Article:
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Actor Don Johnson, author Carys Bray, Pablo Neruda poems discovered.
Actor Don Johnson on the art of the comeback, novelist and former Mormon Carys Bray, new Pablo Neruda poems discovered, and why established authors are choosing to self-publish.
Don Johnson became a household name through his role as shiny suited Miami police officer Sonny Crockett in Miami Vice. He discusses the art of the comeback as he stars alongside Sam Shepherd in new film Cold in July. Novelist Carys Bray discusses her own devout Mormon upbringing in the North-West of England which lies at the heart of her debut novel A Song For Issy Bradley. As new poems are discovered by Nobel Prize-winning Chilean poet Pablo Neruda, we speak to his acclaimed biographer Adam Feinstein about their significance. Plus we discuss why some established authors are choosing to self-publish their work with writer Kate Pullinger and Cathy Rentzenbrink of the Bookseller.
Barbara Kruger, Laurie Penny, The Minds of Molecules
Samira Ahmed talks to American artist Barbara Kruger and journalist Laurie Penny.
American artist Barbara Kruger often uses black and white images overlaid with bold captions exploring gender and identity. She discusses feminism with journalist Laurie Penny.
American artist Barbara Kruger is wrapping the upper gallery of Modern Art Oxford in one of her bold juxtapositions of images and captions which explore our attitudes to gender and identity.
Journalist Laurie Penny writes for the New Statesman, Vice, Salon and The Guardian on a range of issues including feminism and activism.
They join Samira Ahmed in the Free Thinking Studio.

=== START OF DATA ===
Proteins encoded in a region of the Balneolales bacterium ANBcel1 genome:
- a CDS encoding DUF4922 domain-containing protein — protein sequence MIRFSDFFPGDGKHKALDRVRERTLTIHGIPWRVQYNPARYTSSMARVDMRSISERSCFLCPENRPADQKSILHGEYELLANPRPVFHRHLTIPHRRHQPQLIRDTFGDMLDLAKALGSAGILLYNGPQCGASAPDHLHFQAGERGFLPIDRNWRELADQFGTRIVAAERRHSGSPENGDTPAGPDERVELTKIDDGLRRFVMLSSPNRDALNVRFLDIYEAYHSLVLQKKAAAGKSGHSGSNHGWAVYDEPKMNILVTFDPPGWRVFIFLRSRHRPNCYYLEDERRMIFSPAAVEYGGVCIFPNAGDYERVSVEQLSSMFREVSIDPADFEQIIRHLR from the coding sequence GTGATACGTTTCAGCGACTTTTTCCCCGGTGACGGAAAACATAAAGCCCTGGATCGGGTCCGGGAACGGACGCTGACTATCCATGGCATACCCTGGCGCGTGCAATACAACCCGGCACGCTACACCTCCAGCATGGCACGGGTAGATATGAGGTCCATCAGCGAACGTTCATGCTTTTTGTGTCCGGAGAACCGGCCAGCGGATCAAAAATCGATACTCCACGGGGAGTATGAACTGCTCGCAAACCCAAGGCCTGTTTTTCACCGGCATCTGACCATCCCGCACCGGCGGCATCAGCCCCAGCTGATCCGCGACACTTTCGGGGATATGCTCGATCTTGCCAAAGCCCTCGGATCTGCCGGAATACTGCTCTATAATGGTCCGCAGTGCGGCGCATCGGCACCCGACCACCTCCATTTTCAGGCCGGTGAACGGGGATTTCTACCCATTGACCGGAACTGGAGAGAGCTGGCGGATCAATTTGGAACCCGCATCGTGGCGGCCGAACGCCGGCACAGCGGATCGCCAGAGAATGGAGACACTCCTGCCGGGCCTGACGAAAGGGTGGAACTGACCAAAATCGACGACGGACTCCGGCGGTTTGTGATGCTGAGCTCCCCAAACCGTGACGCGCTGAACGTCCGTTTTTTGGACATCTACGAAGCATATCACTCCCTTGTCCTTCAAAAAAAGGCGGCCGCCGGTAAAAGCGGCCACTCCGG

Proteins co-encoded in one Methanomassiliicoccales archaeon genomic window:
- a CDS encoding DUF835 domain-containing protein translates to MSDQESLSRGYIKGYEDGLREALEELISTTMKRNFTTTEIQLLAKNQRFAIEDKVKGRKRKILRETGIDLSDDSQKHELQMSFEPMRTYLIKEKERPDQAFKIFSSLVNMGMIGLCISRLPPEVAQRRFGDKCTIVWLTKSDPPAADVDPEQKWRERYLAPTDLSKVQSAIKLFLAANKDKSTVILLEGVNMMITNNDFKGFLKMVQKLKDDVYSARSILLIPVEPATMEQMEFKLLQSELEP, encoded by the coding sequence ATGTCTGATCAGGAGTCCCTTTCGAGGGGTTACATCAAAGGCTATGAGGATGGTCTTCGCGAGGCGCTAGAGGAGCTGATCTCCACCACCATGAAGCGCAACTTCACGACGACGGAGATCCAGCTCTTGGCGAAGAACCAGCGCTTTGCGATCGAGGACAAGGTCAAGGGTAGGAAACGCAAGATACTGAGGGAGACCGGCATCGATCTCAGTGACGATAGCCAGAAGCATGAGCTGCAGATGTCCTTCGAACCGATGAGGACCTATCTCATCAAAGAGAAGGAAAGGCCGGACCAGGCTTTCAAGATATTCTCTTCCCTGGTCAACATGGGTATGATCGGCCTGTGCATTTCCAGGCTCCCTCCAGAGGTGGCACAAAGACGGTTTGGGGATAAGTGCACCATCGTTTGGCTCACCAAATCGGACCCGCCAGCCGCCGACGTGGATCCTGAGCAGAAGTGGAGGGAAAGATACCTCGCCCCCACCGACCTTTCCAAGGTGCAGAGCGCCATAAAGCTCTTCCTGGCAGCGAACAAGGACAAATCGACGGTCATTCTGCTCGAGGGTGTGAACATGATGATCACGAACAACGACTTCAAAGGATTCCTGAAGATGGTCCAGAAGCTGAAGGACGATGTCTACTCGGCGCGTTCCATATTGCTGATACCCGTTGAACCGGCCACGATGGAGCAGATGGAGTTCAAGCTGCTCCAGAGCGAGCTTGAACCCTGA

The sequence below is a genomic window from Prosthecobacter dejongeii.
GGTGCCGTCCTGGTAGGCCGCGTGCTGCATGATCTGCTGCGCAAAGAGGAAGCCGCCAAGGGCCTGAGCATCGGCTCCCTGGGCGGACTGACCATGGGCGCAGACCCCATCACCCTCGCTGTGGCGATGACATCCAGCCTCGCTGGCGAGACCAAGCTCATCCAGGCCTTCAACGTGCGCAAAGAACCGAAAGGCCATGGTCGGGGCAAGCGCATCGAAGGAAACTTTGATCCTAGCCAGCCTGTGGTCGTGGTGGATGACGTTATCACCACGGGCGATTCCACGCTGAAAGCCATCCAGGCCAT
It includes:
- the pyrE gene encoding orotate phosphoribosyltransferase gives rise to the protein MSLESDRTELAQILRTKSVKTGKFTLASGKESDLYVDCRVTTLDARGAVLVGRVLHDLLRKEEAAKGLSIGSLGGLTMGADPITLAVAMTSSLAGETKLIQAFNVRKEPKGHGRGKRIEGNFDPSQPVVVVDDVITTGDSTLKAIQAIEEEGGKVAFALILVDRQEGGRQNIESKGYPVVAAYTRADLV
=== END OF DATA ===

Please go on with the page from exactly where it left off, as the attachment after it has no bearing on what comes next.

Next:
Tying in with the commemoration of World War 1 on Radio 3 and Radio 4 we talk to author and cartoonist Posy Simmonds about the role of cartoonists responding to politics and international affairs as she unveils a commission from 14-18 NOW which will go on show at the Cartoon Museum and accompany '1914: Day by Day' on Radio 4.
And we have another column from one of Radio 3 and the AHRC''s 2014 New Generation Thinkers. Will Abberley from the University of Oxford reflects on the minds of molecules.
Laurie Penny's new book is Unspeakable Things: Sex Lies and Revolution
Barbara Kruger's work is on show at Modern Art Oxford June 28th - August 31st.
1914 Day by Day runs at The Cartoon Museum June 26th - October 19th.
Producer: Georgia Catt
Image: Barbara Kruger, (Untitled) Talk is Cheap, 1985
Courtesy Sprüth Magers Berlin London.
Hacksaw Ridge, film; Jamie, new musical; author Vic James; the allure of Napoleon; some Robert Burns
Hacksaw Ridge, new musical Jamie, author Vic Jame, allure of Napoleon, some Robert Burns.
A war film with a pacifist hero, a musical about a boy who wants to be a drag queen, an exhibition about the fascination with Napoleon, an online hit novel and a bit of Burns.
A new musical, Everybody's talking about Jamie, is based on the story of a 16 year old boy determined to go to his prom in a dress and become a drag queen. Samira Ahmed went to rehearsals to meet Dan Gillespie Sells from band The Feeling, and screenwriter Tom MacRae who have created their first musical, as well as Jamie Campbell, now 21, on whom it is based.
Vic James's debut novel, Gilded Cage, is set in a Britain where the magically-skilled aristocracy compels all commoners to serve them for ten years. Vic wrote it on Wattpad, an online storytelling website. It was read over a third of a million times and went on to win Wattpad's Talk of the Town award. She joins Samira, live.
The Allure of Napoleon is the opening exhibition in the Bowes Museum's year-long celebration of its 125th anniversary. Dr Tom Stammers, lecturer in European Cultural History at the University of Durham, discusses this show which presents Napoleon as one of the first celebrity statesmen, who burnished his ascent from political outsider to national leader with the power of art.